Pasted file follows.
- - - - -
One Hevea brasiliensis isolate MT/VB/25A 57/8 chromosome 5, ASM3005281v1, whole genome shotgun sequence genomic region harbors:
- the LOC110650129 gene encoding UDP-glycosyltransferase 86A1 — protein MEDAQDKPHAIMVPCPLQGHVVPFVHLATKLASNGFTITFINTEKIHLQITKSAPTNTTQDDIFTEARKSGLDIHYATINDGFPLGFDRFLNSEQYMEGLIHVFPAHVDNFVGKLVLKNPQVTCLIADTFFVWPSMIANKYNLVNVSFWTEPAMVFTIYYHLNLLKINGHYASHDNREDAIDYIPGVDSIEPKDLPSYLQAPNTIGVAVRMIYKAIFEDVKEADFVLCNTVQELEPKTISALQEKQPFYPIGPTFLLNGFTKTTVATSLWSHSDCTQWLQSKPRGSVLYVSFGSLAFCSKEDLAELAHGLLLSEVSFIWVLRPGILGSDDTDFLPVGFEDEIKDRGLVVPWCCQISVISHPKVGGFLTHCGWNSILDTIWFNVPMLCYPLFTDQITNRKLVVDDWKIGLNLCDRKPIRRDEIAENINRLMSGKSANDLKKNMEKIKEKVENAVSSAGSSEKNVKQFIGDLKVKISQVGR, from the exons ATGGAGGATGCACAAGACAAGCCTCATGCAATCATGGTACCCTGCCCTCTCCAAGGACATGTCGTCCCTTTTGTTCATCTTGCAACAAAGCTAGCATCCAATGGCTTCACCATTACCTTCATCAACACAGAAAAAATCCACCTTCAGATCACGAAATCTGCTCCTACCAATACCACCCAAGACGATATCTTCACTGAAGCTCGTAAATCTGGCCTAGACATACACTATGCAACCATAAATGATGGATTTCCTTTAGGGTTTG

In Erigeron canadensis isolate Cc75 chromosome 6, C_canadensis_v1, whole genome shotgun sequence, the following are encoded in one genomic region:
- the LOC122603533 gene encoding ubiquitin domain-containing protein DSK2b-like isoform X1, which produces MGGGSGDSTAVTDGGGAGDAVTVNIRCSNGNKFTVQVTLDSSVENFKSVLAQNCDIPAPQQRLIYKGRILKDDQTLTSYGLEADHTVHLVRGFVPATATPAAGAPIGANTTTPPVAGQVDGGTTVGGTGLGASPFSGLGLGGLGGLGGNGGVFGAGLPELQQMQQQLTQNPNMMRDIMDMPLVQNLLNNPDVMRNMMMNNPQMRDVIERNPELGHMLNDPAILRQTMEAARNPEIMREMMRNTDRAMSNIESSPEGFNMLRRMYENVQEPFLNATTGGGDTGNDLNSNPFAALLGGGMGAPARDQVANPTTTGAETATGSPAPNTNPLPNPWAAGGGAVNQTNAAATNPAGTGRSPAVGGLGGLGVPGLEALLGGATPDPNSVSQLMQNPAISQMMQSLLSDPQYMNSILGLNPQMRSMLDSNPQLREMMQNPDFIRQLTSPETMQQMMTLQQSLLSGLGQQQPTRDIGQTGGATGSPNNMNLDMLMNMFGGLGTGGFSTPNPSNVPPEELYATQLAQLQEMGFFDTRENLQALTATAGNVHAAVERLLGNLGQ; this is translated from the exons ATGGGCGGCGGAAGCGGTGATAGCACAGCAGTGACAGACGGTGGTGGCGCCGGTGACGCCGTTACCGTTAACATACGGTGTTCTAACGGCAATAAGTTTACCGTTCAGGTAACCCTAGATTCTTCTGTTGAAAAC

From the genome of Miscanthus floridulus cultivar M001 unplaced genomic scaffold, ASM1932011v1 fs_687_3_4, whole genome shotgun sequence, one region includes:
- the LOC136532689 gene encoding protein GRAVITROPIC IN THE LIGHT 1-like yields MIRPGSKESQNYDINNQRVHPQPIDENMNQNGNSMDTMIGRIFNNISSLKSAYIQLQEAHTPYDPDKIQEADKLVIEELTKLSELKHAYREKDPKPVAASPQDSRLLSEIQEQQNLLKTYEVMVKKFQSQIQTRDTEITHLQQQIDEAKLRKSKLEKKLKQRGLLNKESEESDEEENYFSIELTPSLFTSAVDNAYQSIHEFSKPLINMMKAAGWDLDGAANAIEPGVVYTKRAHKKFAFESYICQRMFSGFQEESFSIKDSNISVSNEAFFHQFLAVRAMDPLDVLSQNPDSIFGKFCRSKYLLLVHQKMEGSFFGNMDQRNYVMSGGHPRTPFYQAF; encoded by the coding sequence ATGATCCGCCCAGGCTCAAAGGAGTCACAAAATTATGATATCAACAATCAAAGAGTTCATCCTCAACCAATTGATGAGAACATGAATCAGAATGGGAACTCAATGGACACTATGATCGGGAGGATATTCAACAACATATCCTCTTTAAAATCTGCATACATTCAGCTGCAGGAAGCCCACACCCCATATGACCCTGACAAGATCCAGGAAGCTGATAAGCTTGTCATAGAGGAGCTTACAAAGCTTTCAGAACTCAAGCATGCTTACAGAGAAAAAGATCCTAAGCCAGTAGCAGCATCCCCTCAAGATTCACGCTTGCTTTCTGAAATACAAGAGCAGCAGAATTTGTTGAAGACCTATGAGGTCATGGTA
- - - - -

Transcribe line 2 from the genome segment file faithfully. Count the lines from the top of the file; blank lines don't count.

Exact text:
- the LOC110650129 gene encoding UDP-glycosyltransferase 86A1 — protein MEDAQDKPHAIMVPCPLQGHVVPFVHLATKLASNGFTITFINTEKIHLQITKSAPTNTTQDDIFTEARKSGLDIHYATINDGFPLGFDRFLNSEQYMEGLIHVFPAHVDNFVGKLVLKNPQVTCLIADTFFVWPSMIANKYNLVNVSFWTEPAMVFTIYYHLNLLKINGHYASHDNREDAIDYIPGVDSIEPKDLPSYLQAPNTIGVAVRMIYKAIFEDVKEADFVLCNTVQELEPKTISALQEKQPFYPIGPTFLLNGFTKTTVATSLWSHSDCTQWLQSKPRGSVLYVSFGSLAFCSKEDLAELAHGLLLSEVSFIWVLRPGILGSDDTDFLPVGFEDEIKDRGLVVPWCCQISVISHPKVGGFLTHCGWNSILDTIWFNVPMLCYPLFTDQITNRKLVVDDWKIGLNLCDRKPIRRDEIAENINRLMSGKSANDLKKNMEKIKEKVENAVSSAGSSEKNVKQFIGDLKVKISQVGR, from the exons ATGGAGGATGCACAAGACAAGCCTCATGCAATCATGGTACCCTGCCCTCTCCAAGGACATGTCGTCCCTTTTGTTCATCTTGCAACAAAGCTAGCATCCAATGGCTTCACCATTACCTTCATCAACACAGAAAAAATCCACCTTCAGATCACGAAATCTGCTCCTACCAATACCACCCAAGACGATATCTTCACTGAAGCTCGTAAATCTGGCCTAGACATACACTATGCAACCATAAATGATGGATTTCCTTTAGGGTTTG